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  Field Notes From
Georgian Skull Find



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From Author

Rick Gore



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From Photographer

Gouram Tsibakhashvili



In most cases these accounts are edited versions of a spoken interview. They have not been researched and may differ from the printed article.

Photographs by Todd James (top), and David Lordkipanidze
 

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Georgian Skull Find

Field Notes From Author
Rick Gore
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The view from the plateau on which the medieval village of Dmanisi was built is spectacular. The town overlooks a strategic point along the ancient Silk Road, and it grew rich in the Middle Ages by taxing the caravans that passed by. Time seems lost as you look down into the valley where in past centuries so many travelers moved between the continents. The new fossils coming out of the area filled my imagination not only with Marco Polo and spice-laden camels but also with visions of lean, barely human pioneers. About 1.7 million years earlier, they had moved through this same valley, digging tubers or butchering a carcass with simple stone tools—an image I had reserved in my mind for the grasslands of East Africa.



Traveling to the republic of Georgia in 1995, a few years after it achieved independence from the former Soviet Union, had its difficulties. Advanced ticketing on Air Georgia was not possible then. Getting a seat on one of its infrequent flights from Western Europe required showing up at the Frankfurt Airport a couple of hours before the flight with hard cash in hand. Arrival in Tbilisi, the capital, was claustrophobic. Scores of passengers were herded into the tiny arrival area, where we had to push and shove to find our baggage while also trying to hold a place in the lines to obtain visas and get stamped in by churlish immigration agents. The situation has improved enormously, I hear, but in those days it was definitely like being in a cattle car.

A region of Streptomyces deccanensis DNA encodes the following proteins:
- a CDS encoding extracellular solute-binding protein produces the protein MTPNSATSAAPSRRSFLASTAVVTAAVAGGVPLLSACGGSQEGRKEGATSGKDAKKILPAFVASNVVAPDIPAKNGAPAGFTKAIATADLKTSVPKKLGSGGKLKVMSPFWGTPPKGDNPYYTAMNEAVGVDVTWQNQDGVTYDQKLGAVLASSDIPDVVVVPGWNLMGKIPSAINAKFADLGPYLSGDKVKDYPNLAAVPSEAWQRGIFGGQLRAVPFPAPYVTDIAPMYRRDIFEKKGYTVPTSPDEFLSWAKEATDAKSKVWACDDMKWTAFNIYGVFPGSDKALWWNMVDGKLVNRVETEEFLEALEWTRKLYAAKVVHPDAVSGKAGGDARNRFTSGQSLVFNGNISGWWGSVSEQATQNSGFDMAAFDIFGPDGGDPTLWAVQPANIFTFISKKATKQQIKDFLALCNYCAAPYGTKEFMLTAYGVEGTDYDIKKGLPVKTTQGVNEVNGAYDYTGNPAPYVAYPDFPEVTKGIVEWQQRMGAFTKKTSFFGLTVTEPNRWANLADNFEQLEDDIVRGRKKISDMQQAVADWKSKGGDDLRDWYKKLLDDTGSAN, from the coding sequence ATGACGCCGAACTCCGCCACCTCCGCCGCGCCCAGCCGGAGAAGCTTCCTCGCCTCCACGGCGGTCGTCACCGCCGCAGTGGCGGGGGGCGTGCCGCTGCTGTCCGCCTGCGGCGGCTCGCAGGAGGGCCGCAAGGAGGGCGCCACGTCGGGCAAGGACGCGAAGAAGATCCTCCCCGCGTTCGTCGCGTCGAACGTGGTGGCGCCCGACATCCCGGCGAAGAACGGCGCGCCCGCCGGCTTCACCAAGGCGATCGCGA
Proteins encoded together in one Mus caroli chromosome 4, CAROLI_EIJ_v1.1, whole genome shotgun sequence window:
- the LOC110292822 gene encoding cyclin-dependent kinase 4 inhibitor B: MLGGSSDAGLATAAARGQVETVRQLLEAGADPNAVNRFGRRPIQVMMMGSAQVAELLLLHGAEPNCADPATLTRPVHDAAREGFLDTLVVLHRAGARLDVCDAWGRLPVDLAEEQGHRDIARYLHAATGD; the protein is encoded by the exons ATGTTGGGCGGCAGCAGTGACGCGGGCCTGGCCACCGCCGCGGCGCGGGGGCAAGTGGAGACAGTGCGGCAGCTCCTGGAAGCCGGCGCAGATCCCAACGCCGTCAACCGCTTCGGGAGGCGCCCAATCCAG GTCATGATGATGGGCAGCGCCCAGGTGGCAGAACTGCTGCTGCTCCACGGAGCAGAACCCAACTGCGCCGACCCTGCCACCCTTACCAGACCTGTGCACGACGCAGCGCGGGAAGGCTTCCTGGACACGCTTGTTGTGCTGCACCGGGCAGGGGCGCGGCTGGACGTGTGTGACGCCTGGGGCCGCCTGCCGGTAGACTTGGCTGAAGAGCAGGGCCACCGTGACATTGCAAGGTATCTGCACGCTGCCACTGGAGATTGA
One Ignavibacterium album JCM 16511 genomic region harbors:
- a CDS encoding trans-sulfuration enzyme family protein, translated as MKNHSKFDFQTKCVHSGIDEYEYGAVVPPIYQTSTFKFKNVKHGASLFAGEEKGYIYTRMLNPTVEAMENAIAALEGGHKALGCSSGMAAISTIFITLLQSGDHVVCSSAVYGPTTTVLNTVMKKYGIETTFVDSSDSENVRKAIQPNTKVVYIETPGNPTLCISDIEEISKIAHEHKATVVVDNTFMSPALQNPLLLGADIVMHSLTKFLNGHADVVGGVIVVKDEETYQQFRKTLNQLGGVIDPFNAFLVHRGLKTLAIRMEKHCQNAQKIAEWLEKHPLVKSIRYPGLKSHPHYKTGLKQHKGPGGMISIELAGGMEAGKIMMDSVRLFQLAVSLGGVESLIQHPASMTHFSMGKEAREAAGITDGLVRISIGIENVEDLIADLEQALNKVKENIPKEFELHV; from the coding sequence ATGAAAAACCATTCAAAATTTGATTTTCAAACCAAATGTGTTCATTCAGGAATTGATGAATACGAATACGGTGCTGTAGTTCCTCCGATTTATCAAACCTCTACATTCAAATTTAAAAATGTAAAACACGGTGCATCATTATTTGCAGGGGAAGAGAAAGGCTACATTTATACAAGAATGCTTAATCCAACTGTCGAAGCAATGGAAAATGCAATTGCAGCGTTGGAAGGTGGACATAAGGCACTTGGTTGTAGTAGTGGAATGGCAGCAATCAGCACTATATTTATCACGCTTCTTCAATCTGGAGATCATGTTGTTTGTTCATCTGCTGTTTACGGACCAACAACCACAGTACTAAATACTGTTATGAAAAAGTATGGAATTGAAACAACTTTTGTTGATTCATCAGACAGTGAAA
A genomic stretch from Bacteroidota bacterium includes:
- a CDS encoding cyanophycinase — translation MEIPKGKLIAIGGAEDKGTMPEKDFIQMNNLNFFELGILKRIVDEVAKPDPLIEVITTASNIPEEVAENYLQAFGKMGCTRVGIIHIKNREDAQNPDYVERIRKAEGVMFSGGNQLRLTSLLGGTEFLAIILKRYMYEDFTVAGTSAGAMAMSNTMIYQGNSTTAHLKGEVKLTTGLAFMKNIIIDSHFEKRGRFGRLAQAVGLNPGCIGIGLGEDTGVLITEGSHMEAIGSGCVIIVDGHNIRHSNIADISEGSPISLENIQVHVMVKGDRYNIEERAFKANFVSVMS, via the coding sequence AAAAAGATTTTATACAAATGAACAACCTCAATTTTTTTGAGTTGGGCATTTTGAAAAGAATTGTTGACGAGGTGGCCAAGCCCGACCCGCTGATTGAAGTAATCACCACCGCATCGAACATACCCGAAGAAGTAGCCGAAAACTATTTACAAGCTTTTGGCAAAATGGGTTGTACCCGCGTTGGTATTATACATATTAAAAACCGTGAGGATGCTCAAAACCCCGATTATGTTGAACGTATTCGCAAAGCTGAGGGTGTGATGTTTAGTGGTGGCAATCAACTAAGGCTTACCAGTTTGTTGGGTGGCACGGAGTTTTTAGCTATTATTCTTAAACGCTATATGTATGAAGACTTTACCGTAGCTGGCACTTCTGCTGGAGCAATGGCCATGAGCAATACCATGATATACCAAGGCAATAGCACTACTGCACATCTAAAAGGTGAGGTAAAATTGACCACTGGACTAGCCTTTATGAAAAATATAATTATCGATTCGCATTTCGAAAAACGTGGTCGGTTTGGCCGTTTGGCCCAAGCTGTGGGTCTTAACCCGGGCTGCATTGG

I had not seen David Lordkipanidze in six years, not since visiting him in Georgia for the “Dawn of Humans” coverage. So when he called to say he was in Washington, D.C., and had something to show me, I arranged to meet him at his hotel. We met for a drink at the hotel bar, and once seated, he pulled out casts of the new skull and jawbone from Dmanisi and laid them on the table in front of us. Our waiter, meanwhile, came to take our drink order. After we ordered beers, he looked at the skull on the table and asked deadpan, “Will he be having something?”





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